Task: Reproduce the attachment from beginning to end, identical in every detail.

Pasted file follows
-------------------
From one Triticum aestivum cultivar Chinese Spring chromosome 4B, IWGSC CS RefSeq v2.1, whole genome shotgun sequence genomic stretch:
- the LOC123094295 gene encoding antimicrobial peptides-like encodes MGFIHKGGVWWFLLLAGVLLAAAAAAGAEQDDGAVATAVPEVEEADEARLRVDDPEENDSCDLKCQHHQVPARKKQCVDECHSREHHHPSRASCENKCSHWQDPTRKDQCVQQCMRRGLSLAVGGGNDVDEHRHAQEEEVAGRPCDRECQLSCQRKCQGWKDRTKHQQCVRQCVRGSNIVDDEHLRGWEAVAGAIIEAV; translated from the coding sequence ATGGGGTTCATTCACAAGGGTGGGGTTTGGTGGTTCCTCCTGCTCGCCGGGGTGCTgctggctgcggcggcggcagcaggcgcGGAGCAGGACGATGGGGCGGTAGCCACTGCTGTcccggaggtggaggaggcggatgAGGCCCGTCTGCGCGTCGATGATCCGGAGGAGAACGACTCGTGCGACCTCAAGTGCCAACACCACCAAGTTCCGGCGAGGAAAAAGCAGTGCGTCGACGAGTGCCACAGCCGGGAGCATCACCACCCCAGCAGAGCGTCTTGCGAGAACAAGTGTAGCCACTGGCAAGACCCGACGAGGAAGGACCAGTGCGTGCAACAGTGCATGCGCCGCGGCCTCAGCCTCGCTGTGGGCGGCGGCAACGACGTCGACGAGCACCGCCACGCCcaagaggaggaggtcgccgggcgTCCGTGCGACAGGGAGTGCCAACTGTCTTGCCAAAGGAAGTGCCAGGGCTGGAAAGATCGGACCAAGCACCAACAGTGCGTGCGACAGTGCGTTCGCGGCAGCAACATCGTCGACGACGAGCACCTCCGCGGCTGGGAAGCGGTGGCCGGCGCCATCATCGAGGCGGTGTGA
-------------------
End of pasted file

From one Triticum aestivum cultivar Chinese Spring chromosome 4B, IWGSC CS RefSeq v2.1, whole genome shotgun sequence genomic stretch:
- the LOC123094295 gene encoding antimicrobial peptides-like encodes MGFIHKGGVWWFLLLAGVLLAAAAAAGAEQDDGAVATAVPEVEEADEARLRVDDPEENDSCDLKCQHHQVPARKKQCVDECHSREHHHPSRASCENKCSHWQDPTRKDQCVQQCMRRGLSLAVGGGNDVDEHRHAQEEEVAGRPCDRECQLSCQRKCQGWKDRTKHQQCVRQCVRGSNIVDDEHLRGWEAVAGAIIEAV; translated from the coding sequence ATGGGGTTCATTCACAAGGGTGGGGTTTGGTGGTTCCTCCTGCTCGCCGGGGTGCTgctggctgcggcggcggcagcaggcgcGGAGCAGGACGATGGGGCGGTAGCCACTGCTGTcccggaggtggaggaggcggatgAGGCCCGTCTGCGCGTCGATGATCCGGAGGAGAACGACTCGTGCGACCTCAAGTGCCAACACCACCAAGTTCCGGCGAGGAAAAAGCAGTGCGTCGACGAGTGCCACAGCCGGGAGCATCACCACCCCAGCAGAGCGTCTTGCGAGAACAAGTGTAGCCACTGGCAAGACCCGACGAGGAAGGACCAGTGCGTGCAACAGTGCATGCGCCGCGGCCTCAGCCTCGCTGTGGGCGGCGGCAACGACGTCGACGAGCACCGCCACGCCcaagaggaggaggtcgccgggcgTCCGTGCGACAGGGAGTGCCAACTGTCTTGCCAAAGGAAGTGCCAGGGCTGGAAAGATCGGACCAAGCACCAACAGTGCGTGCGACAGTGCGTTCGCGGCAGCAACATCGTCGACGACGAGCACCTCCGCGGCTGGGAAGCGGTGGCCGGCGCCATCATCGAGGCGGTGTGA